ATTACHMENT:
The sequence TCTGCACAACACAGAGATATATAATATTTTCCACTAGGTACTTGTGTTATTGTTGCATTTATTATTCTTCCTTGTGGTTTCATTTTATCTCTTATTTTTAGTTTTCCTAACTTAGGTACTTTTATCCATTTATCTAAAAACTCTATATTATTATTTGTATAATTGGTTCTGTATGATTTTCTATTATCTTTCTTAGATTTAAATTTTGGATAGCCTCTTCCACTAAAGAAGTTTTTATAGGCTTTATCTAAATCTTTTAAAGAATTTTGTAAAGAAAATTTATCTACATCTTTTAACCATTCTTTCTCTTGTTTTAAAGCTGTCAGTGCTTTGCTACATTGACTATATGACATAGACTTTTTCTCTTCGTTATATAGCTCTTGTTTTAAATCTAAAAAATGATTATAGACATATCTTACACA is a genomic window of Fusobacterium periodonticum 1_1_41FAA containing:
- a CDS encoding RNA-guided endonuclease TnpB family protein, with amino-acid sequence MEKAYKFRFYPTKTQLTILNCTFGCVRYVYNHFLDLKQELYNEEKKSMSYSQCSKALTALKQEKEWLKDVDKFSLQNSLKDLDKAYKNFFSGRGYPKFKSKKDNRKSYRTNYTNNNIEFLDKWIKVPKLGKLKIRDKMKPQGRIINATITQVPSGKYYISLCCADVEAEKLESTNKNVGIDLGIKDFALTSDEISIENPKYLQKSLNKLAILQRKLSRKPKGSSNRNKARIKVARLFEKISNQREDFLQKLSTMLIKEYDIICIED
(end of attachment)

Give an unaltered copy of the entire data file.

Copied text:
The sequence TCTGCACAACACAGAGATATATAATATTTTCCACTAGGTACTTGTGTTATTGTTGCATTTATTATTCTTCCTTGTGGTTTCATTTTATCTCTTATTTTTAGTTTTCCTAACTTAGGTACTTTTATCCATTTATCTAAAAACTCTATATTATTATTTGTATAATTGGTTCTGTATGATTTTCTATTATCTTTCTTAGATTTAAATTTTGGATAGCCTCTTCCACTAAAGAAGTTTTTATAGGCTTTATCTAAATCTTTTAAAGAATTTTGTAAAGAAAATTTATCTACATCTTTTAACCATTCTTTCTCTTGTTTTAAAGCTGTCAGTGCTTTGCTACATTGACTATATGACATAGACTTTTTCTCTTCGTTATATAGCTCTTGTTTTAAATCTAAAAAATGATTATAGACATATCTTACACA is a genomic window of Fusobacterium periodonticum 1_1_41FAA containing:
- a CDS encoding RNA-guided endonuclease TnpB family protein, with amino-acid sequence MEKAYKFRFYPTKTQLTILNCTFGCVRYVYNHFLDLKQELYNEEKKSMSYSQCSKALTALKQEKEWLKDVDKFSLQNSLKDLDKAYKNFFSGRGYPKFKSKKDNRKSYRTNYTNNNIEFLDKWIKVPKLGKLKIRDKMKPQGRIINATITQVPSGKYYISLCCADVEAEKLESTNKNVGIDLGIKDFALTSDEISIENPKYLQKSLNKLAILQRKLSRKPKGSSNRNKARIKVARLFEKISNQREDFLQKLSTMLIKEYDIICIED